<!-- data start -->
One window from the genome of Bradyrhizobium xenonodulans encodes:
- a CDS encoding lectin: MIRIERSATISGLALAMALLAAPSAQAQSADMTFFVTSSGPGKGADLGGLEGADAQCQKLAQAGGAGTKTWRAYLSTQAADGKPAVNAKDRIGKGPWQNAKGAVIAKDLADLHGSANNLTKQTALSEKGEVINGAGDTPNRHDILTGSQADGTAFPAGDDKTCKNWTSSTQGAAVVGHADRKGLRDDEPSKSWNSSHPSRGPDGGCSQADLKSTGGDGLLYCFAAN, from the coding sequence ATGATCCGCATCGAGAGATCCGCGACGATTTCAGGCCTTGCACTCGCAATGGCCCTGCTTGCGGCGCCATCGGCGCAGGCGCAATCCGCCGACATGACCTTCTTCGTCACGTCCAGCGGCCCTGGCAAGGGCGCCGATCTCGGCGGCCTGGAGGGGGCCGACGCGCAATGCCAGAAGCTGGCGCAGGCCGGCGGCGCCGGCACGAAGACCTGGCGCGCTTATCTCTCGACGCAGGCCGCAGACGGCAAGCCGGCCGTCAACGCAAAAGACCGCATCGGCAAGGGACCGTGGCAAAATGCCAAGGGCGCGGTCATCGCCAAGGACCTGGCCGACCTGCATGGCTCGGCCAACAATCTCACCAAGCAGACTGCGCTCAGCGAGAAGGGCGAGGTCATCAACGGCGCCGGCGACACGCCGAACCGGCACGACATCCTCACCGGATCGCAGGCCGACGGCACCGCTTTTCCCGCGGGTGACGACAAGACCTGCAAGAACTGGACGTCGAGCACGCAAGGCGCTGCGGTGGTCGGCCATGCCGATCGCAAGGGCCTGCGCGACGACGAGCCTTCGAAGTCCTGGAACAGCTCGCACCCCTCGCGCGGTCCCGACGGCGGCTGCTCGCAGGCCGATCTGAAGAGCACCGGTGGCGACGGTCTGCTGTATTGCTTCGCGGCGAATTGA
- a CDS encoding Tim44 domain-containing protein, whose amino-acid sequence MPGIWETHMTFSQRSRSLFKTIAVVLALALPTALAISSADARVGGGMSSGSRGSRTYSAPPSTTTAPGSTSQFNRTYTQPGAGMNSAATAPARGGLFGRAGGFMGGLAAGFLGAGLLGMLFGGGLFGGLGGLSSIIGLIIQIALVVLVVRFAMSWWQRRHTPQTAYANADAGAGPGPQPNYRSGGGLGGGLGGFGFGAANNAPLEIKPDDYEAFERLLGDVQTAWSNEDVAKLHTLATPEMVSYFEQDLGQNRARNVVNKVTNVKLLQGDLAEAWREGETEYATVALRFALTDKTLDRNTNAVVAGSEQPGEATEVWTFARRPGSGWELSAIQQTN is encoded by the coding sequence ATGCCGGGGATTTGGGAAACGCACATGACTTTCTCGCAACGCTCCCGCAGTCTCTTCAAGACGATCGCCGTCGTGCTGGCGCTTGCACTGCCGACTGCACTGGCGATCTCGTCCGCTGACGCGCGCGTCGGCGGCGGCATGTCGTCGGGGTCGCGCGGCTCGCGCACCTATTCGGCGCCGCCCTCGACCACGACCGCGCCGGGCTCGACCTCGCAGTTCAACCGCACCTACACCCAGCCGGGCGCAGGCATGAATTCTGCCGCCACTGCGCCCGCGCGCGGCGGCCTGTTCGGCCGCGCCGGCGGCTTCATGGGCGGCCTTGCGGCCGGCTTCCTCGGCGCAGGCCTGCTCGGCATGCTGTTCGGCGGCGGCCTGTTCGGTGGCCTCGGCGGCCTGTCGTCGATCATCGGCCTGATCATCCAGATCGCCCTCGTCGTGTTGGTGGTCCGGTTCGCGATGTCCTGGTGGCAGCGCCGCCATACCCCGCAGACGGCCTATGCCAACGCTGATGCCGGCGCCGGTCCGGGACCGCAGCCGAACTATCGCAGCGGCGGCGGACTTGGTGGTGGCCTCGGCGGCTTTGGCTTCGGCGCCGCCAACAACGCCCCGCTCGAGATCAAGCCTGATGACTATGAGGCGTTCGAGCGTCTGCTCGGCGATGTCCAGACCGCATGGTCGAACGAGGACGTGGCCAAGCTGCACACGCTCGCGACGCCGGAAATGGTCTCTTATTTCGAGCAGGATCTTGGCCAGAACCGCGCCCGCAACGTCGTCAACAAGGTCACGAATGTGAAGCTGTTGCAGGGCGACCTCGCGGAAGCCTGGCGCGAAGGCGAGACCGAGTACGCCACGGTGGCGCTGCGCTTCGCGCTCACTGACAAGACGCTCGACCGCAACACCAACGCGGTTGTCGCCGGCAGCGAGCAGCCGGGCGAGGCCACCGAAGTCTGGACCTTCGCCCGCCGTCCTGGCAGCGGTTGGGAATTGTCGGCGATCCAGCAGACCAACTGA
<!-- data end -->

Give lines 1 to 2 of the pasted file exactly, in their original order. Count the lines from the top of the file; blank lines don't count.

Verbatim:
One window from the genome of Bradyrhizobium xenonodulans encodes:
- a CDS encoding lectin: MIRIERSATISGLALAMALLAAPSAQAQSADMTFFVTSSGPGKGADLGGLEGADAQCQKLAQAGGAGTKTWRAYLSTQAADGKPAVNAKDRIGKGPWQNAKGAVIAKDLADLHGSANNLTKQTALSEKGEVINGAGDTPNRHDILTGSQADGTAFPAGDDKTCKNWTSSTQGAAVVGHADRKGLRDDEPSKSWNSSHPSRGPDGGCSQADLKSTGGDGLLYCFAAN, from the coding sequence ATGATCCGCATCGAGAGATCCGCGACGATTTCAGGCCTTGCACTCGCAATGGCCCTGCTTGCGGCGCCATCGGCGCAGGCGCAATCCGCCGACATGACCTTCTTCGTCACGTCCAGCGGCCCTGGCAAGGGCGCCGATCTCGGCGGCCTGGAGGGGGCCGACGCGCAATGCCAGAAGCTGGCGCAGGCCGGCGGCGCCGGCACGAAGACCTGGCGCGCTTATCTCTCGACGCAGGCCGCAGACGGCAAGCCGGCCGTCAACGCAAAAGACCGCATCGGCAAGGGACCGTGGCAAAATGCCAAGGGCGCGGTCATCGCCAAGGACCTGGCCGACCTGCATGGCTCGGCCAACAATCTCACCAAGCAGACTGCGCTCAGCGAGAAGGGCGAGGTCATCAACGGCGCCGGCGACACGCCGAACCGGCACGACATCCTCACCGGATCGCAGGCCGACGGCACCGCTTTTCCCGCGGGTGACGACAAGACCTGCAAGAACTGGACGTCGAGCACGCAAGGCGCTGCGGTGGTCGGCCATGCCGATCGCAAGGGCCTGCGCGACGACGAGCCTTCGAAGTCCTGGAACAGCTCGCACCCCTCGCGCGGTCCCGACGGCGGCTGCTCGCAGGCCGATCTGAAGAGCACCGGTGGCGACGGTCTGCTGTATTGCTTCGCGGCGAATTGA